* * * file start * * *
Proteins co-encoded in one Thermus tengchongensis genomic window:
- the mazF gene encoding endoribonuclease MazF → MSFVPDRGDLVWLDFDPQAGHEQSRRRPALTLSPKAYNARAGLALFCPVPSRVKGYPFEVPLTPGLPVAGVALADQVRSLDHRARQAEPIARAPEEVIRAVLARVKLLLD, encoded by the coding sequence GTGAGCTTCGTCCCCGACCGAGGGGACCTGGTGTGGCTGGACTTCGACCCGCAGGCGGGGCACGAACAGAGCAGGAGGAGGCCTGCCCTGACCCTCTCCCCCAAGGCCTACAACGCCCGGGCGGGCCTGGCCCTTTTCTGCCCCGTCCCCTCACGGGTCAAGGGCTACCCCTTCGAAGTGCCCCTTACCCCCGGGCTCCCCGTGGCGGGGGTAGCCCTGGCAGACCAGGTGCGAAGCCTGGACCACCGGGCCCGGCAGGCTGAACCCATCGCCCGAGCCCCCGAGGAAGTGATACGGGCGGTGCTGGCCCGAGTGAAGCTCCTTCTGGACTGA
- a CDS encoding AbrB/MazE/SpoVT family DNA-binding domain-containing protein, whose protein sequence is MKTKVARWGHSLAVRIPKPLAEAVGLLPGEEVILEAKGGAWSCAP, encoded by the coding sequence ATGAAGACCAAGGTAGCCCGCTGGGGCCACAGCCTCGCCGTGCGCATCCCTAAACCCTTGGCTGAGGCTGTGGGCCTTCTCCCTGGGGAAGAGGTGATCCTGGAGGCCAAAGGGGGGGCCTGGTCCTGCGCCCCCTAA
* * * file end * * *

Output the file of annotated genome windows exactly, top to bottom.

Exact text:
Proteins co-encoded in one Thermus tengchongensis genomic window:
- the mazF gene encoding endoribonuclease MazF → MSFVPDRGDLVWLDFDPQAGHEQSRRRPALTLSPKAYNARAGLALFCPVPSRVKGYPFEVPLTPGLPVAGVALADQVRSLDHRARQAEPIARAPEEVIRAVLARVKLLLD, encoded by the coding sequence GTGAGCTTCGTCCCCGACCGAGGGGACCTGGTGTGGCTGGACTTCGACCCGCAGGCGGGGCACGAACAGAGCAGGAGGAGGCCTGCCCTGACCCTCTCCCCCAAGGCCTACAACGCCCGGGCGGGCCTGGCCCTTTTCTGCCCCGTCCCCTCACGGGTCAAGGGCTACCCCTTCGAAGTGCCCCTTACCCCCGGGCTCCCCGTGGCGGGGGTAGCCCTGGCAGACCAGGTGCGAAGCCTGGACCACCGGGCCCGGCAGGCTGAACCCATCGCCCGAGCCCCCGAGGAAGTGATACGGGCGGTGCTGGCCCGAGTGAAGCTCCTTCTGGACTGA
- a CDS encoding AbrB/MazE/SpoVT family DNA-binding domain-containing protein, whose protein sequence is MKTKVARWGHSLAVRIPKPLAEAVGLLPGEEVILEAKGGAWSCAP, encoded by the coding sequence ATGAAGACCAAGGTAGCCCGCTGGGGCCACAGCCTCGCCGTGCGCATCCCTAAACCCTTGGCTGAGGCTGTGGGCCTTCTCCCTGGGGAAGAGGTGATCCTGGAGGCCAAAGGGGGGGCCTGGTCCTGCGCCCCCTAA